C /n./ 1. The third letter of the English alphabet. 2. ASCII
1000011. 3. The name of a programming language designed by Dennis
Ritchie during the early 1970s and immediately used to reimplement
Unix; so called because many features derived from an earlier
compiler named `B' in commemoration of *its* parent, BCPL.
(BCPL was in turn descended from an earlier Algol-derived language,
CPL.) Before Bjarne Stroustrup settled the question by designing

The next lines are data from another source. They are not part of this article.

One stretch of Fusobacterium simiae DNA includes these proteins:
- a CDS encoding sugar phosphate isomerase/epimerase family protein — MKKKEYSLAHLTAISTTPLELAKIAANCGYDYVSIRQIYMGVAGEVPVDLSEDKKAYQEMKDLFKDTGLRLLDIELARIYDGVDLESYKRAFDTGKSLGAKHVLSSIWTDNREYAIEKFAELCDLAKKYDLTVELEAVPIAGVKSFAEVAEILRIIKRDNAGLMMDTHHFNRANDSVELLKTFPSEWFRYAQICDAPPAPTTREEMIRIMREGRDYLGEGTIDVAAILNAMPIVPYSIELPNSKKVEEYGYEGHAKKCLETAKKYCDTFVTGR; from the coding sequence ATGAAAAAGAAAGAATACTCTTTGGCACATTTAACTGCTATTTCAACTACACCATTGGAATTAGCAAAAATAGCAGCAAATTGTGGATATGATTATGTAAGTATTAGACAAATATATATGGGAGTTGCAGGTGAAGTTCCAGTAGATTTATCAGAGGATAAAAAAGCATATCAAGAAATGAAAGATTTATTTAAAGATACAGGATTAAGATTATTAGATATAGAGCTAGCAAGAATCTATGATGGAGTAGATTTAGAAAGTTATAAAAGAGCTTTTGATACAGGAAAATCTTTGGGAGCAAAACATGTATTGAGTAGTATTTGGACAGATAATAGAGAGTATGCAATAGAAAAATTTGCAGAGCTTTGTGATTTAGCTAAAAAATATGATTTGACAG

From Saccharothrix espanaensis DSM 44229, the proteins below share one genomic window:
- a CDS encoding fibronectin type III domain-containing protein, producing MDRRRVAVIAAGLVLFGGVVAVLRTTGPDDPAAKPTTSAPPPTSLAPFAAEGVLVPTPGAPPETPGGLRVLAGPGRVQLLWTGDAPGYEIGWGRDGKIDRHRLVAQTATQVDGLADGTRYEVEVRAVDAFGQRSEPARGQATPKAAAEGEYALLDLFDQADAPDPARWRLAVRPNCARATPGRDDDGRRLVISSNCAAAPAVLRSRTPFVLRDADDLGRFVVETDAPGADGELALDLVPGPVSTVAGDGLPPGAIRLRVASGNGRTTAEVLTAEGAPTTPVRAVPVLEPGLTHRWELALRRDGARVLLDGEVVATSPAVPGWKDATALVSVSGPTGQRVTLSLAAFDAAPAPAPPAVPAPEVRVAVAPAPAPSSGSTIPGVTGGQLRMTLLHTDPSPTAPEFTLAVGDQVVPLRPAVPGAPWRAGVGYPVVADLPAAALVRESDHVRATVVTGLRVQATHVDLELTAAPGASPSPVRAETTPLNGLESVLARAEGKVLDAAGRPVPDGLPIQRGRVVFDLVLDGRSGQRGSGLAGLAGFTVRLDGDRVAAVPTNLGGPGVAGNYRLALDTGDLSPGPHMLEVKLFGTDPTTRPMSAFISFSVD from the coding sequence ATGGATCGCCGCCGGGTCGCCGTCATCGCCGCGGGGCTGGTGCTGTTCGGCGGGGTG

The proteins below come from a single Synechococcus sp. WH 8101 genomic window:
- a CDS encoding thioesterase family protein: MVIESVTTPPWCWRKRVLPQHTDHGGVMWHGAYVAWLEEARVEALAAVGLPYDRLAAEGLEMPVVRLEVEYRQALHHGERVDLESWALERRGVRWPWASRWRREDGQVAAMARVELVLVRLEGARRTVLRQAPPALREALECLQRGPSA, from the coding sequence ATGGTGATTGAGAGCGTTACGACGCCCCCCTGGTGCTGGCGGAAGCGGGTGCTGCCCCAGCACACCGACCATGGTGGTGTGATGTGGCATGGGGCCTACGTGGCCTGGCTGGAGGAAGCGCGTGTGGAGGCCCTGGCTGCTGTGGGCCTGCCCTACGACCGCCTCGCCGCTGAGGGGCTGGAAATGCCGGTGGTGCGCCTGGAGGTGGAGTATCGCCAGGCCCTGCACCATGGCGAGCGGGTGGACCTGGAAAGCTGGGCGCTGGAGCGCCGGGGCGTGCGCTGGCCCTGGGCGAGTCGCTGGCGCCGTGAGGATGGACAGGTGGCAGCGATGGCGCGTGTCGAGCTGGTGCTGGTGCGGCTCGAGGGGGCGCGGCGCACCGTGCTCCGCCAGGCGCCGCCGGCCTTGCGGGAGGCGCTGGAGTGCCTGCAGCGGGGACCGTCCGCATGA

C++, there was a humorous debate over whether C's successor
be named `D' or `P'. C became immensely popular outside Bell Labs
after about 1980 and is now the dominant language in systems and
microcomputer applications programming. See also languages of
choice, indent style.
C is often described, with a mixture of fondness and disdain
varying according to the speaker, as "a language that combines
all the elegance and power of assembly language with all the
readability and maintainability of assembly language".
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